An article on the Voice of America’s news site today has this to say about the plight of Aijalon Mahli Gomes:
Han Myung-sop is a South Korean lawyer with expertise in the North’s legal system. He says the large fine is a break with precedent.
He says North Korean law does not provide for any monetary punishments whatsoever. Such a concept, he says, is inconsistent with the North’s socialist system. Therefore, says Han, the fine imposed on Gomes can only be viewed as a ransom.
Han says the United States is in a quandary now, especially as it tries to enforce international economic sanctions related to North Korea’s nuclear program. Also, Han says if Washington pays the fine, this kind of situation is likely to repeat itself in the future.
This brings up a troubling point–Aijalon Gomes may find himself in between the proverbial rock and hard spot… the USA unwilling to pay ransom and the North Koreans unwilling to lose face (not to mention money) by dropping the fine.
On the other hand, if Aijalon Gomes, like Robert Park–who entered North Korea a month to the day earlier than Gomes–acted primarily to draw attention to the plight of North Koreans, then his captivity there may pay off in a big way… through some money in the picture and everyone pays attention.
Robert Park, in his interview with Reuters, said this:
I am going in for the sake of the lives of the North Korean people. And if he (Kim Jong-il) kills me, in a sense, I realize this is better. Then the governments of the world will become more prone to say something, and more embarrassed and more forced to make a statement.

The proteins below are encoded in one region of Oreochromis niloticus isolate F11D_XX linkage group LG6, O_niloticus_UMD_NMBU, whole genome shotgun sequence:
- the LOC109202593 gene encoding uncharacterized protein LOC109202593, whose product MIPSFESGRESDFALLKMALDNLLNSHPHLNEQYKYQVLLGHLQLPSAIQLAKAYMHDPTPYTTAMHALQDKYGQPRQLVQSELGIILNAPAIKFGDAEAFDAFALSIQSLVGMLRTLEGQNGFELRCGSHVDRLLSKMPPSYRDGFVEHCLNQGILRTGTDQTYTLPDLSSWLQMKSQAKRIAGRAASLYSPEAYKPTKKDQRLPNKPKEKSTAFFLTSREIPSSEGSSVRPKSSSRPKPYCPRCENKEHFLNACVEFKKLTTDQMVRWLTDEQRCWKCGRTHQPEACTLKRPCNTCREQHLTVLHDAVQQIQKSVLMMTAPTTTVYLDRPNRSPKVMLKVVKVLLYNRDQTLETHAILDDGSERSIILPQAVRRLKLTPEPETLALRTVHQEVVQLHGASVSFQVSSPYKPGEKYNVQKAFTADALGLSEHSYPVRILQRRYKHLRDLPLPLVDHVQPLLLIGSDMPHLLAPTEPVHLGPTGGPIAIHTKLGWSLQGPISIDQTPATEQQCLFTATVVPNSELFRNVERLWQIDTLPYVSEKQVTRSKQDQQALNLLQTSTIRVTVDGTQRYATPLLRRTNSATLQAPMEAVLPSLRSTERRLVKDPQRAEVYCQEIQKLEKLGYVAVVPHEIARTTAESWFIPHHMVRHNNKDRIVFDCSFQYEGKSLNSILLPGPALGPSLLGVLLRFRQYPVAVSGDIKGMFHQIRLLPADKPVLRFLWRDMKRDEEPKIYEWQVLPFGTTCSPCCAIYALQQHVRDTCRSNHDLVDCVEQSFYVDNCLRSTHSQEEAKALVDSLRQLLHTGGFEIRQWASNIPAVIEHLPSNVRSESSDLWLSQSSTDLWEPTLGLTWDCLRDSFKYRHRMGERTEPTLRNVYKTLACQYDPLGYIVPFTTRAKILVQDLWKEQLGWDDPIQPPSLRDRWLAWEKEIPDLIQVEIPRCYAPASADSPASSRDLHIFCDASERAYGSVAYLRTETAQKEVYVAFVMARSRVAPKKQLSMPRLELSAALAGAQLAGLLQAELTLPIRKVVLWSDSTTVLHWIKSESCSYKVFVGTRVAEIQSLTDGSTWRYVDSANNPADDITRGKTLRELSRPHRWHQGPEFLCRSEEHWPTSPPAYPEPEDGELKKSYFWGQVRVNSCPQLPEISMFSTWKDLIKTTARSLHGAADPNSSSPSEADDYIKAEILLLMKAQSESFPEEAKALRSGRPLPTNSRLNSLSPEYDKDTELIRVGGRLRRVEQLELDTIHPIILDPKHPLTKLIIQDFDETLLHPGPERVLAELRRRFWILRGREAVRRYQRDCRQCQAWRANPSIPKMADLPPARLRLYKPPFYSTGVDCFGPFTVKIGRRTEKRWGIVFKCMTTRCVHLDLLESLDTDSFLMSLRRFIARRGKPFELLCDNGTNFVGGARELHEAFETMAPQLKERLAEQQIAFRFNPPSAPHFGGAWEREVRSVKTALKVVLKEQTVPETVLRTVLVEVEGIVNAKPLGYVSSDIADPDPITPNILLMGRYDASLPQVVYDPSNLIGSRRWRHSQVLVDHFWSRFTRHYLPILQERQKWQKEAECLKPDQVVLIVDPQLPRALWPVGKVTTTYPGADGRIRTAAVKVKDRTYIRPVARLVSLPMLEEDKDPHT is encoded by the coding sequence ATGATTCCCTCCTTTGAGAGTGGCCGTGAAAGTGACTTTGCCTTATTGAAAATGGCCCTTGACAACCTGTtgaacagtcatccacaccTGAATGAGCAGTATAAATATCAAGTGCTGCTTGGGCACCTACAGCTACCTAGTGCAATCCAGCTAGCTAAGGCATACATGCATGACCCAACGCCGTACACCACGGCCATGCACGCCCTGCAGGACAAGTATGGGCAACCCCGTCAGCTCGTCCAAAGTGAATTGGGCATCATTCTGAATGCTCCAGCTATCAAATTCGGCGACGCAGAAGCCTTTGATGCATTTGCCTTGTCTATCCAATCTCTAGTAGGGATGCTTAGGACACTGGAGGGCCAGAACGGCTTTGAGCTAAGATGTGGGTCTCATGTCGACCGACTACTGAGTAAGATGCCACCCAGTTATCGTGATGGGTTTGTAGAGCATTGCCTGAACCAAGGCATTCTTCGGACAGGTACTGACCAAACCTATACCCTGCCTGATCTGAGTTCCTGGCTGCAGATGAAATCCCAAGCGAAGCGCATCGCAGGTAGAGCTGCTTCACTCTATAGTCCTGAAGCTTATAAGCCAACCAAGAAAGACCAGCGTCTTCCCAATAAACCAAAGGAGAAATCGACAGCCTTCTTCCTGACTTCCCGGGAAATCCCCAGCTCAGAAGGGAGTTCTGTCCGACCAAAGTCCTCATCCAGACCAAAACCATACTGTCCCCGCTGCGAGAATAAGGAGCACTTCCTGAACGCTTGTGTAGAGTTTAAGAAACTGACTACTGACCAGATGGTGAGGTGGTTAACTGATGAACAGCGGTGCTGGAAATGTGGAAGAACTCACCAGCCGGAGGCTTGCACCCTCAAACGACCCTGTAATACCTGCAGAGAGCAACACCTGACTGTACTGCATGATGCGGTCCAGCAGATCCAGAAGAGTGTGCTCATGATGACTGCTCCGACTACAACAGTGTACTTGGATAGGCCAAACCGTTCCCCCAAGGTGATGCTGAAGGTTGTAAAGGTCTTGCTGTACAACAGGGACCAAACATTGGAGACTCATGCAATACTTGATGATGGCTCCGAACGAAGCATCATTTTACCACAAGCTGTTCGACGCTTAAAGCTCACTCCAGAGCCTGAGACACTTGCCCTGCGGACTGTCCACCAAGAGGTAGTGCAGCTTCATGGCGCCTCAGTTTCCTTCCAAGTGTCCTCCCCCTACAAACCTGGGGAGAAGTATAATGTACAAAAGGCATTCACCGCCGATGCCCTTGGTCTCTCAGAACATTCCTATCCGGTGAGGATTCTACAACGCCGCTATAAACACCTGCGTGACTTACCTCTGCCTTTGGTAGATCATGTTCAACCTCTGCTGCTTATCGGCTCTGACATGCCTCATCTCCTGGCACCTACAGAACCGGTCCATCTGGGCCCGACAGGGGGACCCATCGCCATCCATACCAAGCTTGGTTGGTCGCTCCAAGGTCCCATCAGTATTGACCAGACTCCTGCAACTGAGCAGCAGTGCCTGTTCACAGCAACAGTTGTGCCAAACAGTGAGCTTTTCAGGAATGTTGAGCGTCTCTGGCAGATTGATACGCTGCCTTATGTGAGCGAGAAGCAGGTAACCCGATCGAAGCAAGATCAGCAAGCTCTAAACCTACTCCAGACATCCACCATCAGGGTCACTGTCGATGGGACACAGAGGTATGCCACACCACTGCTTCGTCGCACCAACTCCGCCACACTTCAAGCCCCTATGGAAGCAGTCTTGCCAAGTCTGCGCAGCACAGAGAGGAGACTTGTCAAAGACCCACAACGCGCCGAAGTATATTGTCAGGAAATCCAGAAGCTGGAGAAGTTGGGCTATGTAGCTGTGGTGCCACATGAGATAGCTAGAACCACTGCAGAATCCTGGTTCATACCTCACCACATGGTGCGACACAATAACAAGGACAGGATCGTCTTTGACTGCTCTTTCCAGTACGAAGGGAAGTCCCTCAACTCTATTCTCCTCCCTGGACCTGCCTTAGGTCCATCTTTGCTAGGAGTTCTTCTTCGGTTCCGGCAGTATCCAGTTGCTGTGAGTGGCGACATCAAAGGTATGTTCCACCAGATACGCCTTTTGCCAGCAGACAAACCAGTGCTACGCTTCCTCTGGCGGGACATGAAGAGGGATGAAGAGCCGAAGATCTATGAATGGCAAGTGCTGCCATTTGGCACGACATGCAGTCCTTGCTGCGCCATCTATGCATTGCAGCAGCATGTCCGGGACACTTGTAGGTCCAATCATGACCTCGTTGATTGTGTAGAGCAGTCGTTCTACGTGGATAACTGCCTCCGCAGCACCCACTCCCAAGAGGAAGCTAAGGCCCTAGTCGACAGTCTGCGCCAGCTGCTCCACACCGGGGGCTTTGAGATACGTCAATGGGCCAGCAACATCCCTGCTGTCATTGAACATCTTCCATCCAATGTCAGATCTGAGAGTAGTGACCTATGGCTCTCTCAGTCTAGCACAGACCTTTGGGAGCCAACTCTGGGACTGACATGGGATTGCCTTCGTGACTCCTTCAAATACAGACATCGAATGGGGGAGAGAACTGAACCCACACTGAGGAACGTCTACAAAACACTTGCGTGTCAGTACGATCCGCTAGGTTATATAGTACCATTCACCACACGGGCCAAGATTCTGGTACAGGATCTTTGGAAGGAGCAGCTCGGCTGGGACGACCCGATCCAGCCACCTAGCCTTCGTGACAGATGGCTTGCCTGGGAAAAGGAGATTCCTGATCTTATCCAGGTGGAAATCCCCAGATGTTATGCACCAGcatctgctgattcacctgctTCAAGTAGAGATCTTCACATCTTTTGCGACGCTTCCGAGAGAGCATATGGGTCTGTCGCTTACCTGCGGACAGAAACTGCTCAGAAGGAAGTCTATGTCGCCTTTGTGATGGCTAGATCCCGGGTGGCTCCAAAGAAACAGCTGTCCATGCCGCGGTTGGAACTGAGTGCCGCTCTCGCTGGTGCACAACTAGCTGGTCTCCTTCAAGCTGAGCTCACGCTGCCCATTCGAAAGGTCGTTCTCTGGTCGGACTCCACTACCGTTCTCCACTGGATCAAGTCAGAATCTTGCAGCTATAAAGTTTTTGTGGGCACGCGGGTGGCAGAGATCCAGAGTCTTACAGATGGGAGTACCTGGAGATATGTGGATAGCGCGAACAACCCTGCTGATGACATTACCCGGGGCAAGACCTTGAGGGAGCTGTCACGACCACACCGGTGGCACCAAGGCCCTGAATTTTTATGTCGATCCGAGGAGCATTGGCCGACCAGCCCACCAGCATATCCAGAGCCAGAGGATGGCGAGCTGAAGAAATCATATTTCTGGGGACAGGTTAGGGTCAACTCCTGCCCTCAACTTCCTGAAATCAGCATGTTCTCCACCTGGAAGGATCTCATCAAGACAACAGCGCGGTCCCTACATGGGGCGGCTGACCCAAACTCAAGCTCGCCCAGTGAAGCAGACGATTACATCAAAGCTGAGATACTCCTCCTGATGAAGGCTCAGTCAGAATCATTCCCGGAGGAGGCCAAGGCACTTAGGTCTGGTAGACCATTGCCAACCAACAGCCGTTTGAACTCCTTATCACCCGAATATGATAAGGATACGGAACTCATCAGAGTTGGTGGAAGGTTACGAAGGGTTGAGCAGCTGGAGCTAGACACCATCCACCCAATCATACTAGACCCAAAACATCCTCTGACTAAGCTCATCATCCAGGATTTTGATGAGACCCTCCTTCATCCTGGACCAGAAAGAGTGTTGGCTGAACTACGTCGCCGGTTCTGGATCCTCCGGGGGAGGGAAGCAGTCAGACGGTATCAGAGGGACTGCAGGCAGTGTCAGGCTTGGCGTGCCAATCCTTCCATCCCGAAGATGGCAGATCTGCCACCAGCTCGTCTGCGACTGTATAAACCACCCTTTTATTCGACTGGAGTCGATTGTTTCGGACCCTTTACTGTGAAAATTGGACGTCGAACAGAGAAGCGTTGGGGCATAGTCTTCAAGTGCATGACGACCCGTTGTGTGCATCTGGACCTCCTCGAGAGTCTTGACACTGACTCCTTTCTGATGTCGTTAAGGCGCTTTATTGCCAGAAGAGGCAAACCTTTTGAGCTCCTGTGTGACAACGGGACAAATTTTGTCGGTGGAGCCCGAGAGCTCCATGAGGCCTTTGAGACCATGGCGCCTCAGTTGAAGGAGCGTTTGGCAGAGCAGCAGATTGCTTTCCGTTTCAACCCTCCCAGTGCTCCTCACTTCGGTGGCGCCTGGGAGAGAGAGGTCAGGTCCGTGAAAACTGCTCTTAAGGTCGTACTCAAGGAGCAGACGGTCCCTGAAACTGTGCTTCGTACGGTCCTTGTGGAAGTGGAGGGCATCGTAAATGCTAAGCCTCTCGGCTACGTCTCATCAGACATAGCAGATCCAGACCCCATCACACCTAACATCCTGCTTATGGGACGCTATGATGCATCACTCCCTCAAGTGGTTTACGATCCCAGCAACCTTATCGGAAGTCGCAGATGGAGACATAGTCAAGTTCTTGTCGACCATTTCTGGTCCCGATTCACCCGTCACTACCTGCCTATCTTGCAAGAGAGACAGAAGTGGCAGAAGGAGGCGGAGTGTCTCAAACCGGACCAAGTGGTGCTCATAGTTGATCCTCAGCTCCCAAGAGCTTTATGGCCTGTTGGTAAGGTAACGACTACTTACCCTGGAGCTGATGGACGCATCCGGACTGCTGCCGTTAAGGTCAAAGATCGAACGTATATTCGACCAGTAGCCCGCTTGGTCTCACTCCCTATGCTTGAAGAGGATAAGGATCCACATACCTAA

His last recorded statement, though, came from the North Koreans, and–since he has remained silent since his release–allegations and rumors have run rampant, but the truth remains unconfirmed
The West is massively feeding “Children of Secret State”, “Seoul Train” and other documentary videos with stories about non-existent “human rights abuses” and “mass killings” in the DPRK and “unbearable sufferings” of its Christians and the like…
I worshipped and there, there was the Jondosa, there, there was a pastor, there was a choir, they knew the hymns, they knew the word of God. That’s why I was completely amazed. But I began to weep and weep in the Christian service because I learned that there are churches and Christians such as Pongsu Kyohoe (Church) in different cities and regions all throughout the DPRK…
I have felt shock, embarrassment, shame. Here I’m in the lands where people respect human rights and, not just respecting human rights, they have actually loved me and showed me more than just human rights. They have shown me grace…
My prayer is that Aijalon Gomes also be the recepient of love and grace, that all nations drop their hostilities and begin to work together and that peace will reign in our world and in our hearts.
“Get real,” you say? The reality is that human beings are enduring untold suffering–and not just in North Korea, but around the globe. I don’t choose to accept that as the status quo. None of us are truly free, until all of us are free.
May God bless Aijalon Gomes and Robert Park. May God’s Spirit reach into the heart of North Korea. May God bless you and me.